"I found I could say things with color and shapes that I couldn't say any other way--things I had no words for."--Georgia O'Keeffe
"Nature always wears the colors of the spirit." --Ralph Waldo Emerson
My childhood recollections of doctors’ offices and hospitals might be summed up with words like “clean,” “sterile” and “white.” These spaces certainly gave the impression, understandably so, of being utilitarian, and in an intimidating sort of way. Though it probably wouldn’t have occurred to me (at the time) that hospitals and doctors’ offices should look like anything but what they did already, times have changed. In this day and age, children’s hospitals in particular utilize wayfinding and placemaking systems to create warm, friendly environments for spaces that might otherwise generate fear and anxiety.
Wayfinding and placemaking are sophisticated concepts. That is to say, they require a great deal of planning and organization, and even anthropological study, in order to determine human patterns of behavior. At the same time, taking a concerted, thoughtful approach to the design of spaces is not simply for grownups. The Rwanda Healing Project is one instance of how the perspectives and experiences of children can play a significant role in defining sense of place. But there are many other examples, especially when it comes to addressing feelings of fear and anxiety that we associate with certain places, like hospitals.
A few months ago, Seattle Children’s unveiled a new wayfinding system that “focuses on the patient and family experience” and helps visitors navigate the expanding campus; the hospital shifted its previous six-zone system into four zones broken down into themes based on geography: Forest, River, Ocean, Mountains.
The system is intended to create efficiency. Just as importantly, however, the zones “feature family-friendly art, including colorful murals and carved surfaces, which correspond with zone themes and support a healing environment intended to calm anxieties and offer discovery, amusement and positive distractions. The art complements other wayfinding elements like signs, symbols and colors.”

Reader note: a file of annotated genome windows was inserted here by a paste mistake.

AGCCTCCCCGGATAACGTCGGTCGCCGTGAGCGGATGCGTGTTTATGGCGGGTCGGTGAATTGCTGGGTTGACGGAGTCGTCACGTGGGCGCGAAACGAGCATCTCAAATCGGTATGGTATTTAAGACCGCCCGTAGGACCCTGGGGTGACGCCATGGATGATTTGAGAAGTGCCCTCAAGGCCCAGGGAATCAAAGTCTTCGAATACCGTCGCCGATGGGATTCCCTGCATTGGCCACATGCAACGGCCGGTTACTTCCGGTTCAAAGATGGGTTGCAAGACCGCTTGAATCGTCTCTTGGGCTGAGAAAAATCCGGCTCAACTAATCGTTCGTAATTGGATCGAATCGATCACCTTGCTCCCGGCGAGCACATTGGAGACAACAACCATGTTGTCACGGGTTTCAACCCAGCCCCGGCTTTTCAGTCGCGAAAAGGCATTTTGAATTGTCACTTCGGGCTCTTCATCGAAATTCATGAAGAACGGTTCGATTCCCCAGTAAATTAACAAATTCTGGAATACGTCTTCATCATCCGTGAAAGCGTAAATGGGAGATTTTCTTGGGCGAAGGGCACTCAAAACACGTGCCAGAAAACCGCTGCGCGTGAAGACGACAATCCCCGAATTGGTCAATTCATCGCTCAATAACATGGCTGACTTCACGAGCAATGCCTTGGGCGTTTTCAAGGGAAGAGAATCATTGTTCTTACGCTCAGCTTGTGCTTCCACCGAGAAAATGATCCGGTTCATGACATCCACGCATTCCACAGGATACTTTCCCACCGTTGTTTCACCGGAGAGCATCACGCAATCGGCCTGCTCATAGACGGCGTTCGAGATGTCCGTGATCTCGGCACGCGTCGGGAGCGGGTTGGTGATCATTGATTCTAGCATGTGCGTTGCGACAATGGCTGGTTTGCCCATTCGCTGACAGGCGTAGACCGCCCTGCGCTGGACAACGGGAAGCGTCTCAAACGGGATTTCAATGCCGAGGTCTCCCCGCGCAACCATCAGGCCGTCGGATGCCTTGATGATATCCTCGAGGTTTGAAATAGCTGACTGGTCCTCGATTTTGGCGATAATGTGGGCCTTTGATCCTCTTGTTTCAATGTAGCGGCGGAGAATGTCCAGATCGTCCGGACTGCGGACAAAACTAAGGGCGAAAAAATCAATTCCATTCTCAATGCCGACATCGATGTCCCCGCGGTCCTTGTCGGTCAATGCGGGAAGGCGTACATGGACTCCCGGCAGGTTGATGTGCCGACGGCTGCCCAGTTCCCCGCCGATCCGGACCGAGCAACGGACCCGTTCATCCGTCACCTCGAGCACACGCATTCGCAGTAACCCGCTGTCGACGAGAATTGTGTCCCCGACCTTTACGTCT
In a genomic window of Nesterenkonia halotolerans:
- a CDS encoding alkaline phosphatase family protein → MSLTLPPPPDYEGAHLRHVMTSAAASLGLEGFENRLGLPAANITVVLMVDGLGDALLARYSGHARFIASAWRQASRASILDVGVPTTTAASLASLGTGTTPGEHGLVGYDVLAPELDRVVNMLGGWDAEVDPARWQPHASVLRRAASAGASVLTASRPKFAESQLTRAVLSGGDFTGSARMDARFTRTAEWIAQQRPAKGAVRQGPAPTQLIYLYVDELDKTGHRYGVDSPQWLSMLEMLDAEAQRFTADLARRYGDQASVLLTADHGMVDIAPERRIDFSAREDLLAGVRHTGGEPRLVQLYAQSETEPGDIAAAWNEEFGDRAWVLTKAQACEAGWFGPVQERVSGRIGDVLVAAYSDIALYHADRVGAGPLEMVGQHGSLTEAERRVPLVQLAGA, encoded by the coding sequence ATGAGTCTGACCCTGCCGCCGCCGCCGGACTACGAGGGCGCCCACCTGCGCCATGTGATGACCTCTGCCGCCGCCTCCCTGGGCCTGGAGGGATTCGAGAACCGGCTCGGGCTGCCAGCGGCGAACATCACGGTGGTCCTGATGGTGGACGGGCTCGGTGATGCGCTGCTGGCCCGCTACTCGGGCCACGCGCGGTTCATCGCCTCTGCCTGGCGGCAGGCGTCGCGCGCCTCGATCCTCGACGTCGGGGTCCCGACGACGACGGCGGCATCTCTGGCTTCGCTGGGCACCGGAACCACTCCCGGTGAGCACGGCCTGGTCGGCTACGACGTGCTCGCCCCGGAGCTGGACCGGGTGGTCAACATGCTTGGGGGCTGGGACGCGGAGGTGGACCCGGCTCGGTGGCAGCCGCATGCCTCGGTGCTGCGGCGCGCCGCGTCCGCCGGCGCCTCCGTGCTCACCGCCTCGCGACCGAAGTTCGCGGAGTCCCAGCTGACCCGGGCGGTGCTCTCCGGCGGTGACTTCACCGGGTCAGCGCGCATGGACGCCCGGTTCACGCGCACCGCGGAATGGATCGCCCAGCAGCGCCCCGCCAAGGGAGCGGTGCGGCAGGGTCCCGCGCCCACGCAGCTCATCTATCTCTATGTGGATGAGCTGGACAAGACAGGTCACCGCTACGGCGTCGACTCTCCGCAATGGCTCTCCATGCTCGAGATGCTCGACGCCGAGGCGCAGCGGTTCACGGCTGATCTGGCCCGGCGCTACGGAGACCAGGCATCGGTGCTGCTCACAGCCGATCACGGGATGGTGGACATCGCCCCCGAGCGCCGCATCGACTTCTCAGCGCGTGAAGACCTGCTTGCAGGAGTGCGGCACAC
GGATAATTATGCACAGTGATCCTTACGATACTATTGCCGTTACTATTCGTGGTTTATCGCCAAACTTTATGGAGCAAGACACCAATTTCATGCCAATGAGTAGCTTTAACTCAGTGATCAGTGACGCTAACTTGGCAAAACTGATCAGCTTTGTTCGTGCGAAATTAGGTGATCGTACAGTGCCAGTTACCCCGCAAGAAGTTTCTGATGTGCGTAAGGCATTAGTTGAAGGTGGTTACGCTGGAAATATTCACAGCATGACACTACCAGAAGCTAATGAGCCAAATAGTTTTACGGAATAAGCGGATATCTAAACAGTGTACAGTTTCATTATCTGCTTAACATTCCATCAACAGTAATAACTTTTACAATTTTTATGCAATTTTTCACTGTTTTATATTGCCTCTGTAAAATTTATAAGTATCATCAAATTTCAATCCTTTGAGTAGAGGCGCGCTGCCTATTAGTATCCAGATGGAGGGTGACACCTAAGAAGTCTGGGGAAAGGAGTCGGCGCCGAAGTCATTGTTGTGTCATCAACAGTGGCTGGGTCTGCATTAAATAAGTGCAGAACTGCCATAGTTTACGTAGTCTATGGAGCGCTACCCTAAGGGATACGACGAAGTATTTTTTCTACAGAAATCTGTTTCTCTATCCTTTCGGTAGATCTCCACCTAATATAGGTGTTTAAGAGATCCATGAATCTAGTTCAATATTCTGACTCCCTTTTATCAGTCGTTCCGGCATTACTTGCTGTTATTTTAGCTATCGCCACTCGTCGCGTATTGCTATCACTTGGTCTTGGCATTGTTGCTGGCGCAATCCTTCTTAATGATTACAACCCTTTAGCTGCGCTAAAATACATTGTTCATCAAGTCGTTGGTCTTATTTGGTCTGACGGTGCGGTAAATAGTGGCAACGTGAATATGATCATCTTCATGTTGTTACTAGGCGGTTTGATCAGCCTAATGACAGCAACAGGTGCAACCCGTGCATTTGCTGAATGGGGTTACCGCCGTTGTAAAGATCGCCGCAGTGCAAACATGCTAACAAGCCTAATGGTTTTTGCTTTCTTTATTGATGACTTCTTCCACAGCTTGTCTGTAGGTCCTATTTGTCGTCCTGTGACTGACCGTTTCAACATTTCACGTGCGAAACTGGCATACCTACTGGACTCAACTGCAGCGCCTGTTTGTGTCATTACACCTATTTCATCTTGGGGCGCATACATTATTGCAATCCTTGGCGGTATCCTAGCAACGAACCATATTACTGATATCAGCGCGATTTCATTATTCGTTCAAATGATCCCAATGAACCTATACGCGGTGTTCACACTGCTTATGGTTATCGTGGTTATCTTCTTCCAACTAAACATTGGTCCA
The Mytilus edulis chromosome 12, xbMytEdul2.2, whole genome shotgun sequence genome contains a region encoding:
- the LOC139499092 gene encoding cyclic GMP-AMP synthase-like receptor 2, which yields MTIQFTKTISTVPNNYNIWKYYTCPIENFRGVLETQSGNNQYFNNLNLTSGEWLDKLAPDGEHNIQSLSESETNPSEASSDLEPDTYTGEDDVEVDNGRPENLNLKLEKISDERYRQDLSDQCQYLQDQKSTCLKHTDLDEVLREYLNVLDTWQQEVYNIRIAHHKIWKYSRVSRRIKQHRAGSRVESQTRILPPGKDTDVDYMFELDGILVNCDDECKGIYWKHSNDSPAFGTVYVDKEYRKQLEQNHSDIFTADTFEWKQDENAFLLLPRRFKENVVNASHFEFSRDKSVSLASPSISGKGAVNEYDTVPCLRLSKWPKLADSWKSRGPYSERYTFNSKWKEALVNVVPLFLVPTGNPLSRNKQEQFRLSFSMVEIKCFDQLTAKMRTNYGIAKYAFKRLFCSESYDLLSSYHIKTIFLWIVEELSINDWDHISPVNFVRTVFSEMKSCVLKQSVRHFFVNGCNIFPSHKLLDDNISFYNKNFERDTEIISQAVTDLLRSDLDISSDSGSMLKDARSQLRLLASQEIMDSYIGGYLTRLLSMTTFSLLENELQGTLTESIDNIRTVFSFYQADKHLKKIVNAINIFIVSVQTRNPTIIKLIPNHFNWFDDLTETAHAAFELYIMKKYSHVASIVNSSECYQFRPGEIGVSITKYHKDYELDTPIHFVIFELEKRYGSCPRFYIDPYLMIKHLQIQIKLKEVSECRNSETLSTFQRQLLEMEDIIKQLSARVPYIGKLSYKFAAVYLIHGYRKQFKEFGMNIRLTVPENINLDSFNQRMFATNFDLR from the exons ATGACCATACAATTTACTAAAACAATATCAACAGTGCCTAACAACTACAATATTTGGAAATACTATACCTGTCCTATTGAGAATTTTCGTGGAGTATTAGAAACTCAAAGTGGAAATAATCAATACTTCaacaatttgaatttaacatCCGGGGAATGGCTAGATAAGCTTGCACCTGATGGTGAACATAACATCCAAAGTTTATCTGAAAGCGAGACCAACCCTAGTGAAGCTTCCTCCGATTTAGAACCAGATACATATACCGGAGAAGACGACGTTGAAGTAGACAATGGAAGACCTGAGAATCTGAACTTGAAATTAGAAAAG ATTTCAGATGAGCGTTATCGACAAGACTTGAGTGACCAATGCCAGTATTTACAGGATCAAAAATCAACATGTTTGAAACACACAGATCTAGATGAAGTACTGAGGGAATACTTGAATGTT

In other words, the Seattle Children's hospital wayfinding is not simply about navigation--it utilizes color, art and forms inspired by nature to bring a bit of the outside world inside. What a profound yet sensible idea.
This is yet another example to add to my ongoing list of the successful integration of art/design for both practical and seemingly not-so-practical purposes. Colorful, “family-friendly” art lining hospital walls may seem superfluous…until we consider the perspectives of children and their families.
Nationwide Children’s Hospital in Columbus, Ohio, boasts similarly impressive graphics and art installations, complete with a magic forest and 6-acre park. These spaces may not be able to change the reality of why families are there in the first place; they aren’t meant to.
However, even as an adult, I can appreciate the appeal to the imaginative nature of human beings that can, even under strenuous circumstances, put us at ease and help us find some sense of peace in the midst of the challenges beyond our control. Art can help achieve this in a way that institutional spaces, however practical and functional, cannot.
One of the downsides of growing up is that we inevitably lose our creative instincts. Realistically speaking, the needs of children and the needs of adults may not always be the same. Yet, there is something that these whimsical environments, designed primarily for children, can teach us about appreciating the beauty of the visual places and spaces around us, regardless of age.